I’ve been thinking a lot about endurance recently.
COVID-19 is surging in the United States. Health care workers exhausted from the first and second waves are quickly reaching the verge of collapse. I’m seeing more and more heartbreaking articles about the bone-deep fatigue, fear, and frustration health care workers are facing, and I weep. As horrible as it is to be fighting this terrifying, little-understood, invisible virus, health care workers are also fighting an equally distressing war against misinformation, recklessness, apathy, and outright denial.
As if that wasn’t enough, we are also dealing with racial and social unrest not seen in decades. The most significant cultural divisions and political animosity perhaps since the Civil War. A contested election. The fraying of our democratic institutions and our standing in the global community. The weakest economy since the Great Depression. Record unemployment. Many individuals and families facing or already experiencing eviction and food insecurity. Record-setting fires, hurricanes, and other natural disasters that are only projected to intensify due to climate change.
That’s a lot to endure. And we don’t have much choice other than to live through it. Some of us will break under the strain; others will disengage by giving up clinical work or even leaving health care altogether. Some of us will pack it in and retire, walk away from relationships with family members or longtime friends, or even emigrate to another country (New Zealand, anyone?). Some of us will passively hunker down, letting the challenges of this time overwhelm us and just hoping we can hang on long enough to emerge, albeit beaten and scarred, on the other side.
But some of us will experience victorious endurance – the kind that doesn’t just accept suffering but finds a way to triumph over it. I came across the concept of victorious endurance in the Bible, but its origin is earlier, from classical Greece. It comes from the ancient Greek word hupomone, which literally means “abiding under” – as in disciplining oneself to bear up under a trial when one would more naturally rebel, or just give up. The ancient Greeks were big on virtues like self-control, long-suffering, and perseverance in the face of seemingly insurmountable difficulties; Odysseus was a poster child for hupomone. I believe the concept of victorious endurance can be applicable for people across many belief systems, philosophies, and ways of life.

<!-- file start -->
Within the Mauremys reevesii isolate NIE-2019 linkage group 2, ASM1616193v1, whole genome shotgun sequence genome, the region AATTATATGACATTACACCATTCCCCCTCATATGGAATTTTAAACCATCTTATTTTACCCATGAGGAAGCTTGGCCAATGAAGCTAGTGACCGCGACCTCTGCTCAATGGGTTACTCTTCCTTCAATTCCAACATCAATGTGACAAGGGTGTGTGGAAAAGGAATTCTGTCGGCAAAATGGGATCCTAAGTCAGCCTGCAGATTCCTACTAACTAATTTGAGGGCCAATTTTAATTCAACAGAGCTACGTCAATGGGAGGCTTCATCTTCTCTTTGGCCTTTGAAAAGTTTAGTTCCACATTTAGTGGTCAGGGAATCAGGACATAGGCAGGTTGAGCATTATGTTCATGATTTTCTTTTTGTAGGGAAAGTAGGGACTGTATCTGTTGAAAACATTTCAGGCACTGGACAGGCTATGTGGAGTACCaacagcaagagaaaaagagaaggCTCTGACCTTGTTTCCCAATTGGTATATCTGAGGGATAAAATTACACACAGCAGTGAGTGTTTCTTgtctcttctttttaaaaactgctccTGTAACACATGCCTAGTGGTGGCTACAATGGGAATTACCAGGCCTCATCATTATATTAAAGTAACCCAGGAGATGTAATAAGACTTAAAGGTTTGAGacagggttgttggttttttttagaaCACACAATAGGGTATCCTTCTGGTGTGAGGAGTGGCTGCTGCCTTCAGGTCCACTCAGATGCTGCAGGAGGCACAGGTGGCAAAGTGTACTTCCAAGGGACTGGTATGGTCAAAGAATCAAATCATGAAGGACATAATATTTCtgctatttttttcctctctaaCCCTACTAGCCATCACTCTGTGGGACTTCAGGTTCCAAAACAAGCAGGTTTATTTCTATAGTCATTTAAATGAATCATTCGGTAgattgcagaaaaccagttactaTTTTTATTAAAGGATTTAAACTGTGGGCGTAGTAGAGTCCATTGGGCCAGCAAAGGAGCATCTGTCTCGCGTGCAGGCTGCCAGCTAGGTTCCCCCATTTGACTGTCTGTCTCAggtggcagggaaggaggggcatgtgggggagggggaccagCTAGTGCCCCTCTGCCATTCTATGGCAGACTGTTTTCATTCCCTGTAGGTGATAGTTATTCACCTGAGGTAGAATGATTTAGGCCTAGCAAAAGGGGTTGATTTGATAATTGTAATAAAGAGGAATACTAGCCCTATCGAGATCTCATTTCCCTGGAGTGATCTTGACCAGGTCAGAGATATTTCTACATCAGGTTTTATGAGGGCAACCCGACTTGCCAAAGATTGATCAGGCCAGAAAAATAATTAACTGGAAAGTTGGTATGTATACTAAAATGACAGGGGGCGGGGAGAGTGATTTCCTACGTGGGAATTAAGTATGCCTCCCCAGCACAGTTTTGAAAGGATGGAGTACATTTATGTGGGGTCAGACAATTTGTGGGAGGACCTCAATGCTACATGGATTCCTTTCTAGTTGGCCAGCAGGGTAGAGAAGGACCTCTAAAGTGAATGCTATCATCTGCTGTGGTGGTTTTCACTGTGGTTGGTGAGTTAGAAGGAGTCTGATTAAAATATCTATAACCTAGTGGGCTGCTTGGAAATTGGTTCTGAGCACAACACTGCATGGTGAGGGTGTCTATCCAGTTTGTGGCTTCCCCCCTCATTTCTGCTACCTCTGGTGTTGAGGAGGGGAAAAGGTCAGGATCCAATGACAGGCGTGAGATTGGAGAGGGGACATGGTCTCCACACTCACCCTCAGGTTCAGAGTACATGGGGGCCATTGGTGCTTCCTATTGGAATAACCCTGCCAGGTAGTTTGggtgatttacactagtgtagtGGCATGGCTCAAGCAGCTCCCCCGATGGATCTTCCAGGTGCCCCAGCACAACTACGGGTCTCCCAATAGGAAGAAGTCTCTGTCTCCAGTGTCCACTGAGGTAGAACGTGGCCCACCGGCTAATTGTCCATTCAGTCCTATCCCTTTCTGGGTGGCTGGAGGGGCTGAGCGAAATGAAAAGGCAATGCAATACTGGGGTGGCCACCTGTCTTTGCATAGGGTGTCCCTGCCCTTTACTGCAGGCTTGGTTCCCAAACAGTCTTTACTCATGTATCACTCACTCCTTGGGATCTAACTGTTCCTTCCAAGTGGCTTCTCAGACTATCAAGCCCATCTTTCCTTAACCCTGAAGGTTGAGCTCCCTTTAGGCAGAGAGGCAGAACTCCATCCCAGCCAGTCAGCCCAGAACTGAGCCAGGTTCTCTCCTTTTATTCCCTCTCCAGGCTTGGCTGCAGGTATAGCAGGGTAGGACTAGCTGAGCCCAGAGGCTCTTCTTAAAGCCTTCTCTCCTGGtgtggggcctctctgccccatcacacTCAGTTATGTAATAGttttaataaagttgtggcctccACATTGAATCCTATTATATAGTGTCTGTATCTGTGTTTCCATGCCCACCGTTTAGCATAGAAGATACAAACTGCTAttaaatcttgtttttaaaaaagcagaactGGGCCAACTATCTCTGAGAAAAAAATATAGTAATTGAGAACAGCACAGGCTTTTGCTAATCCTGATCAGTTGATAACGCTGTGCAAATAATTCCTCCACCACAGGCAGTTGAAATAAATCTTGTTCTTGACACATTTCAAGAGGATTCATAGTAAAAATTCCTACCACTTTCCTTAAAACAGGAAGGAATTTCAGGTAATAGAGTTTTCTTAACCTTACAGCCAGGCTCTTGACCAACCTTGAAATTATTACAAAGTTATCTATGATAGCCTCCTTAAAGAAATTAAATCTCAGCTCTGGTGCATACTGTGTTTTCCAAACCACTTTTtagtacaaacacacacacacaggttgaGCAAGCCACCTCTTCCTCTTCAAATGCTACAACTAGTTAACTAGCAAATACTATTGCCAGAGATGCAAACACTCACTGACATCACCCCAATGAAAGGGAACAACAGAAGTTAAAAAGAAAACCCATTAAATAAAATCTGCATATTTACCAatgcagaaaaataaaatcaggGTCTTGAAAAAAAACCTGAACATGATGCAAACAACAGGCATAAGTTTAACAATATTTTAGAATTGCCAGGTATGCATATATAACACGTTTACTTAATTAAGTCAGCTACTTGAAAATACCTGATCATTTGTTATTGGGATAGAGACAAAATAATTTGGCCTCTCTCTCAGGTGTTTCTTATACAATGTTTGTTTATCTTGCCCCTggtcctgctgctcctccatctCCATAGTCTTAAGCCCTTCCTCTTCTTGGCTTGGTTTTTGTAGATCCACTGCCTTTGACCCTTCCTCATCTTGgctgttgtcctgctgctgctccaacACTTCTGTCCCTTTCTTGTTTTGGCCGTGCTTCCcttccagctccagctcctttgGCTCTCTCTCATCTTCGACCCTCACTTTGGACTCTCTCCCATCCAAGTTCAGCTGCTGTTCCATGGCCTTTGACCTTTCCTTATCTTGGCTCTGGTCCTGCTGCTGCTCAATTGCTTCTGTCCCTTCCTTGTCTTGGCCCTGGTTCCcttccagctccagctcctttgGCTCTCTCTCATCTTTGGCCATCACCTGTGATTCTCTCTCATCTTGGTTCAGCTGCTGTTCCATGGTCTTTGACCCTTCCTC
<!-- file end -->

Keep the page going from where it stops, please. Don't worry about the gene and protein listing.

The late William Barclay, former professor of divinity and biblical criticism at the University of Glasgow, Scotland, said of hupomone:
It is untranslatable. It does not describe the frame of mind which can sit down with folded hands and bowed head and let a torrent of troubles sweep over it in passive resignation. It describes the ability to bear things in such a triumphant way that it transfigures them. Chrysostom has a great panegyric on this hupomone. He calls it “the root of all goods, the mother of piety, the fruit that never withers, a fortress that is never taken, a harbour that knows no storms” and “the queen of virtues, the foundation of right actions, peace in war, calm in tempest, security in plots.” It is the courageous and triumphant ability to pass the breaking-point and not to break and always to greet the unseen with a cheer. It is the alchemy which transmutes tribulation into strength and glory.
Barclay further noted that “Cicero defines patientia, its Latin equivalent, as: ‘The voluntary and daily suffering of hard and difficult things, for the sake of honour and usefulness.”
In the midst of the most challenging public health emergency of our lifetimes, I am seeing hospitalists – and nurses, respiratory therapists, and countless other health care workers – doing exactly this, every day. I’m so incredibly proud of you all, and thankful beyond words.
I doubt that victorious endurance comes naturally to any of us; it’s something we work at, pursue and nurture. What’s the secret to cultivating victorious endurance in the midst of unimaginable stress? I’m pretty sure there’s no specific formula. I don’t mean to sound like a Pollyanna or to make light of the tumult and turmoil of these times, but here are a few things that, based on my own experiences, may help cultivate this valuable virtue.